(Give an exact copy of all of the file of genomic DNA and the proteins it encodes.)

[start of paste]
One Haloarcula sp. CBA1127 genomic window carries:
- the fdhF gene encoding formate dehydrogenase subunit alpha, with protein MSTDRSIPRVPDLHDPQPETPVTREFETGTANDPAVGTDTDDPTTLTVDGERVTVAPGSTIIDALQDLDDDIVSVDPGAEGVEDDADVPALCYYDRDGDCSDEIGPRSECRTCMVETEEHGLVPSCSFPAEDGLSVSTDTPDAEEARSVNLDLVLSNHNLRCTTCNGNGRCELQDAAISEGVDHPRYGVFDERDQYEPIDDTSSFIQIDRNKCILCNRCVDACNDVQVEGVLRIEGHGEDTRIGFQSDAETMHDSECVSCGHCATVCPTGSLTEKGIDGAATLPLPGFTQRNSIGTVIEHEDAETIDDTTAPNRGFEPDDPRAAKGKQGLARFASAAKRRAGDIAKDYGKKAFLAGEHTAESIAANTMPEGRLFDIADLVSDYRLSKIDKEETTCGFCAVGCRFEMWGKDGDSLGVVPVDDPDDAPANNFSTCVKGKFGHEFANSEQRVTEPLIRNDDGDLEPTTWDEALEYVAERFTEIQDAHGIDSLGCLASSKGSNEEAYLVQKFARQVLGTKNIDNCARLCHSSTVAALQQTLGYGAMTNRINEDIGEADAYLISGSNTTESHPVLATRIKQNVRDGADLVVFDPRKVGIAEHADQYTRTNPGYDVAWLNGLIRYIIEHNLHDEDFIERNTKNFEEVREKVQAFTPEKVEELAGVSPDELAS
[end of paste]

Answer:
One Haloarcula sp. CBA1127 genomic window carries:
- the fdhF gene encoding formate dehydrogenase subunit alpha, with protein MSTDRSIPRVPDLHDPQPETPVTREFETGTANDPAVGTDTDDPTTLTVDGERVTVAPGSTIIDALQDLDDDIVSVDPGAEGVEDDADVPALCYYDRDGDCSDEIGPRSECRTCMVETEEHGLVPSCSFPAEDGLSVSTDTPDAEEARSVNLDLVLSNHNLRCTTCNGNGRCELQDAAISEGVDHPRYGVFDERDQYEPIDDTSSFIQIDRNKCILCNRCVDACNDVQVEGVLRIEGHGEDTRIGFQSDAETMHDSECVSCGHCATVCPTGSLTEKGIDGAATLPLPGFTQRNSIGTVIEHEDAETIDDTTAPNRGFEPDDPRAAKGKQGLARFASAAKRRAGDIAKDYGKKAFLAGEHTAESIAANTMPEGRLFDIADLVSDYRLSKIDKEETTCGFCAVGCRFEMWGKDGDSLGVVPVDDPDDAPANNFSTCVKGKFGHEFANSEQRVTEPLIRNDDGDLEPTTWDEALEYVAERFTEIQDAHGIDSLGCLASSKGSNEEAYLVQKFARQVLGTKNIDNCARLCHSSTVAALQQTLGYGAMTNRINEDIGEADAYLISGSNTTESHPVLATRIKQNVRDGADLVVFDPRKVGIAEHADQYTRTNPGYDVAWLNGLIRYIIEHNLHDEDFIERNTKNFEEVREKVQAFTPEKVEELAGVSPDELAS